Three months after leading scientists warned that humans have driven up to 1 million species around the globe to the brink of extinction, the Trump administration has finalized a sweeping overhaul of the Endangered Species Act, weakening one of America’s most important laws for protecting imperiled plants and animals.
The new regulations, unveiled on Monday, change how federal agencies implement portions of the conservation law, making it easier to remove recovered species from the protected list and opening the door for more drilling and other development. It also scraps the “blanket section 4(d) rule,” a provision that automatically extends the same protections to plants and animals listed as threatened as the act affords those listed as endangered, and revises how agencies go about designating habitat as critical to species’ long-term survival.
The administration has said the overhaul will “modernize” and “improve” the law, lifting regulatory burdens while continuing to protect species. But environmentalists see it as another handout to industry amid rising alarm that the ecosystems on which humans rely are collapsing, creating an existential threat.
“This effort to gut protections for endangered and threatened species has the same two features of most Trump administration actions: It’s a gift to industry, and it’s illegal,” Drew Caputo, vice president of litigation for lands, wildlife and oceans at the nonprofit Earthjustice, said in a statement. “We’ll see the Trump administration in court about it.”
Even as the administration was working to finalize the new Endangered Species Act rules, the U.S. Fish and Wildlife Service, which administers the act with the National Oceanic and Atmospheric Administration, was working to weaken or remove protections for threatened and endangered species, according to an internal 2018 memo obtained by freelance reporter Jimmy Tobias.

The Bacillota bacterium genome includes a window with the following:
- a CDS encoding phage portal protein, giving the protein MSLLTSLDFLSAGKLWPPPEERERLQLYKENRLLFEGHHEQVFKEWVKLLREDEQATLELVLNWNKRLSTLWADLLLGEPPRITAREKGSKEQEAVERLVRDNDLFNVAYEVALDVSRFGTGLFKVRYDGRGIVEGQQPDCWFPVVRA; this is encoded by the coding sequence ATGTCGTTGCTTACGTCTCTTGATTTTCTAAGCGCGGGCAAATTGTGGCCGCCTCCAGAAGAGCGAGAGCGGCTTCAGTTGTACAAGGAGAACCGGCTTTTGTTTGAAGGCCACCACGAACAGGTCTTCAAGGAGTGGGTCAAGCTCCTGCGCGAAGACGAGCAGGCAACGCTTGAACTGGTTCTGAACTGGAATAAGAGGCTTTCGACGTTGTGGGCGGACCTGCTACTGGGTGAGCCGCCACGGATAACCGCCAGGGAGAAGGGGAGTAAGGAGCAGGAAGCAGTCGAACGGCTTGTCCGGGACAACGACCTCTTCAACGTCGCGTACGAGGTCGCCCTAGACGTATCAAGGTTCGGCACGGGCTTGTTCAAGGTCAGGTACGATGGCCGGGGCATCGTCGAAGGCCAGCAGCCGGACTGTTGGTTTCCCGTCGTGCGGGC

A coalition of 10 state attorneys general was among the many groups that condemned the Trump administration’s proposal to roll back species protections. In a September letter to the administration, the coalition called the proposed changes “unlawful, arbitrary, and harmful.”
The goal of the overhaul is clear: to “undercut the science” and reduce the number of listed species, according to David Hayes, the executive director of New York University’s State Energy and Environmental Impact Center and former deputy secretary at the Interior Department under President Barack Obama. The only reason to consider economic impacts when making ESA decisions is to “poison the well and obtain a sort of public reaction to the listing,” he said.
“The unifying principle of all these regulatory changes,” he added, “is to lessen the effectiveness of the act and to move away from what science tells you to do.”
The Endangered Species Act was passed with strong bipartisan support in 1973 and has succeeded in preventing 99% of listed species from going extinct, including the Yellowstone grizzly bear, bald eagle, peregrine falcon, manatee and humpback whale. Today, it protects more than 1,600 plants and animals, as well as the habitats critical to their survival.